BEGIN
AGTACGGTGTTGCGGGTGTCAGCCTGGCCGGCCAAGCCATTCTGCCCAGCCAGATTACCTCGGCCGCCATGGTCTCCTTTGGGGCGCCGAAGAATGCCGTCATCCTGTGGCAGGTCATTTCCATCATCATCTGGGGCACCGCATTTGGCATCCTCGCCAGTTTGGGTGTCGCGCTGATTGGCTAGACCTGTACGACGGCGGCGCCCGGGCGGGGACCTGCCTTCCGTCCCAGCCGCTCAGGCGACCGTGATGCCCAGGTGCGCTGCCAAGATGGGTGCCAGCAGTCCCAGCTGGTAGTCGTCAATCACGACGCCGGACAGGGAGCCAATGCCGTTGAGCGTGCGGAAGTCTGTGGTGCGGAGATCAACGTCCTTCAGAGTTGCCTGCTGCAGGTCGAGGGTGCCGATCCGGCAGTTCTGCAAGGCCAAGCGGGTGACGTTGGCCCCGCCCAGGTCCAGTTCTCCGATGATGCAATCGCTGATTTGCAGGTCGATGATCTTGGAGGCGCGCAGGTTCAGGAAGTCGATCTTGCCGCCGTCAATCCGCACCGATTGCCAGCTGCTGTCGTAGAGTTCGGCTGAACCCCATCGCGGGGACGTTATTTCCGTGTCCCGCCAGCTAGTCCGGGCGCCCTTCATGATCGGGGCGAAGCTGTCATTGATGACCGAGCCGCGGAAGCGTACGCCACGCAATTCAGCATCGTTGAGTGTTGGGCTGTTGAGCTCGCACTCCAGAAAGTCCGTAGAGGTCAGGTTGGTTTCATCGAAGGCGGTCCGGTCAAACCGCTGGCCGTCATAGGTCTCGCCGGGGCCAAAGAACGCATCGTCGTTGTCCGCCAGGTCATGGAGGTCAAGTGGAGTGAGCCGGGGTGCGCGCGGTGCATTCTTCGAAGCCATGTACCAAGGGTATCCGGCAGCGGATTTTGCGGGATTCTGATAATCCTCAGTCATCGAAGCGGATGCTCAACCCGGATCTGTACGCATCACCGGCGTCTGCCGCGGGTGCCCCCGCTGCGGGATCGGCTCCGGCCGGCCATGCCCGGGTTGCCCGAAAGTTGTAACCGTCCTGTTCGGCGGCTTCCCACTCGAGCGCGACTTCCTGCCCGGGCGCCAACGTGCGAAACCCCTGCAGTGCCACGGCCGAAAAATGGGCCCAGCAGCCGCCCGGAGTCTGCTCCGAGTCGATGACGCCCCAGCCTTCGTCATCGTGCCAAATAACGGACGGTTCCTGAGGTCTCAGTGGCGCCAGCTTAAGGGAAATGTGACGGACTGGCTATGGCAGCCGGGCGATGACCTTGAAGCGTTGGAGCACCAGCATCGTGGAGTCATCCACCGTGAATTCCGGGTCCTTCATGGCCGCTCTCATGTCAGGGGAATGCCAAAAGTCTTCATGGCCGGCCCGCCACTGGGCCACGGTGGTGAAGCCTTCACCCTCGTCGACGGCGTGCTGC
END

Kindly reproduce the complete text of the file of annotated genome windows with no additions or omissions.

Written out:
AGTACGGTGTTGCGGGTGTCAGCCTGGCCGGCCAAGCCATTCTGCCCAGCCAGATTACCTCGGCCGCCATGGTCTCCTTTGGGGCGCCGAAGAATGCCGTCATCCTGTGGCAGGTCATTTCCATCATCATCTGGGGCACCGCATTTGGCATCCTCGCCAGTTTGGGTGTCGCGCTGATTGGCTAGACCTGTACGACGGCGGCGCCCGGGCGGGGACCTGCCTTCCGTCCCAGCCGCTCAGGCGACCGTGATGCCCAGGTGCGCTGCCAAGATGGGTGCCAGCAGTCCCAGCTGGTAGTCGTCAATCACGACGCCGGACAGGGAGCCAATGCCGTTGAGCGTGCGGAAGTCTGTGGTGCGGAGATCAACGTCCTTCAGAGTTGCCTGCTGCAGGTCGAGGGTGCCGATCCGGCAGTTCTGCAAGGCCAAGCGGGTGACGTTGGCCCCGCCCAGGTCCAGTTCTCCGATGATGCAATCGCTGATTTGCAGGTCGATGATCTTGGAGGCGCGCAGGTTCAGGAAGTCGATCTTGCCGCCGTCAATCCGCACCGATTGCCAGCTGCTGTCGTAGAGTTCGGCTGAACCCCATCGCGGGGACGTTATTTCCGTGTCCCGCCAGCTAGTCCGGGCGCCCTTCATGATCGGGGCGAAGCTGTCATTGATGACCGAGCCGCGGAAGCGTACGCCACGCAATTCAGCATCGTTGAGTGTTGGGCTGTTGAGCTCGCACTCCAGAAAGTCCGTAGAGGTCAGGTTGGTTTCATCGAAGGCGGTCCGGTCAAACCGCTGGCCGTCATAGGTCTCGCCGGGGCCAAAGAACGCATCGTCGTTGTCCGCCAGGTCATGGAGGTCAAGTGGAGTGAGCCGGGGTGCGCGCGGTGCATTCTTCGAAGCCATGTACCAAGGGTATCCGGCAGCGGATTTTGCGGGATTCTGATAATCCTCAGTCATCGAAGCGGATGCTCAACCCGGATCTGTACGCATCACCGGCGTCTGCCGCGGGTGCCCCCGCTGCGGGATCGGCTCCGGCCGGCCATGCCCGGGTTGCCCGAAAGTTGTAACCGTCCTGTTCGGCGGCTTCCCACTCGAGCGCGACTTCCTGCCCGGGCGCCAACGTGCGAAACCCCTGCAGTGCCACGGCCGAAAAATGGGCCCAGCAGCCGCCCGGAGTCTGCTCCGAGTCGATGACGCCCCAGCCTTCGTCATCGTGCCAAATAACGGACGGTTCCTGAGGTCTCAGTGGCGCCAGCTTAAGGGAAATGTGACGGACTGGCTATGGCAGCCGGGCGATGACCTTGAAGCGTTGGAGCACCAGCATCGTGGAGTCATCCACCGTGAATTCCGGGTCCTTCATGGCCGCTCTCATGTCAGGGGAATGCCAAAAGTCTTCATGGCCGGCCCGCCACTGGGCCACGGTGGTGAAGCCTTCACCCTCGTCGACGGCGTGCTGC